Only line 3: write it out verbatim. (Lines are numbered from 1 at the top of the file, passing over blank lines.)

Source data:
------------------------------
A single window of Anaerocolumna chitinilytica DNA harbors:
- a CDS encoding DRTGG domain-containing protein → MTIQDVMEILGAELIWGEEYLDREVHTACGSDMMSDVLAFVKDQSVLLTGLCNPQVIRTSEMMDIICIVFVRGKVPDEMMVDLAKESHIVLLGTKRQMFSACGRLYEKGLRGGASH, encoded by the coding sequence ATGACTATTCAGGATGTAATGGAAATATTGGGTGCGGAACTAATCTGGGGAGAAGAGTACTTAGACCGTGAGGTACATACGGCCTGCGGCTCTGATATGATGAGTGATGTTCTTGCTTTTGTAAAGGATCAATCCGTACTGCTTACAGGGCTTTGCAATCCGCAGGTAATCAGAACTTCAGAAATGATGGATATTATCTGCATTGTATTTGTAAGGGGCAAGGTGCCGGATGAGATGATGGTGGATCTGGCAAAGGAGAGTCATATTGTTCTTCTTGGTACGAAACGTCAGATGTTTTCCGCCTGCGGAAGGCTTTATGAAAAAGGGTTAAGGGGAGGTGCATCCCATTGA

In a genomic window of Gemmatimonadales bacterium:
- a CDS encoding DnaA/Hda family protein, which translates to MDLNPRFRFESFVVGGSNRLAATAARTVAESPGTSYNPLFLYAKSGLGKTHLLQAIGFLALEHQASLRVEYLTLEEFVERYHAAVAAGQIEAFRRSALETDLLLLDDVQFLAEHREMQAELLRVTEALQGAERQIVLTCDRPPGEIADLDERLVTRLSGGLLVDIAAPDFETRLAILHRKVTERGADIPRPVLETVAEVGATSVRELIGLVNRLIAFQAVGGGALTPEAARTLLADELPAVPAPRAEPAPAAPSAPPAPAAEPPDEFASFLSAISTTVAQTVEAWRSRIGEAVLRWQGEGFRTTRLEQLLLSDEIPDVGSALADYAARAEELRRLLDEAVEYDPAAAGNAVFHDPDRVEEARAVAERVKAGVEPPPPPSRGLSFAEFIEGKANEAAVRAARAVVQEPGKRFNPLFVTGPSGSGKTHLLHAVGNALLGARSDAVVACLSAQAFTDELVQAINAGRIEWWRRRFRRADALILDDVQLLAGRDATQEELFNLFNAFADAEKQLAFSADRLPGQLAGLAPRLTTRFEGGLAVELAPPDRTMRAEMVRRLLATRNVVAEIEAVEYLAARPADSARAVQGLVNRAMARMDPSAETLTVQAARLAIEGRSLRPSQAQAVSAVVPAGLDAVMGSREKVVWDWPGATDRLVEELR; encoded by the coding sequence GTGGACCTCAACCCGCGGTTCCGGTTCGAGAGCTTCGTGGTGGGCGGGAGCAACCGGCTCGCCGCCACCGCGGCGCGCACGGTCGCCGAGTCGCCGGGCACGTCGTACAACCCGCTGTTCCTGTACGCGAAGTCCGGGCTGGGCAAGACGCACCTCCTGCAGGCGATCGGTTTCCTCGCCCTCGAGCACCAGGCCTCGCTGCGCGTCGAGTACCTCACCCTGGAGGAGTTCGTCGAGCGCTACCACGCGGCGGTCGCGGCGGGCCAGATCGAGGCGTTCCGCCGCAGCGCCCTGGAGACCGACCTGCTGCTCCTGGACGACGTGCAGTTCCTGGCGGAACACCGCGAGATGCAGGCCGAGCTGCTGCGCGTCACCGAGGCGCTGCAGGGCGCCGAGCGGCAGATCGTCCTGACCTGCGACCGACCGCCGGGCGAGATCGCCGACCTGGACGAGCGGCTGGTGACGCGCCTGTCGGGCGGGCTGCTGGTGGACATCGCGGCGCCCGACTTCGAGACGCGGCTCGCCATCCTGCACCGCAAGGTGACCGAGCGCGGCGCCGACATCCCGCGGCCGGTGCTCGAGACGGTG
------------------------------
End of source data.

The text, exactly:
In a genomic window of Gemmatimonadales bacterium: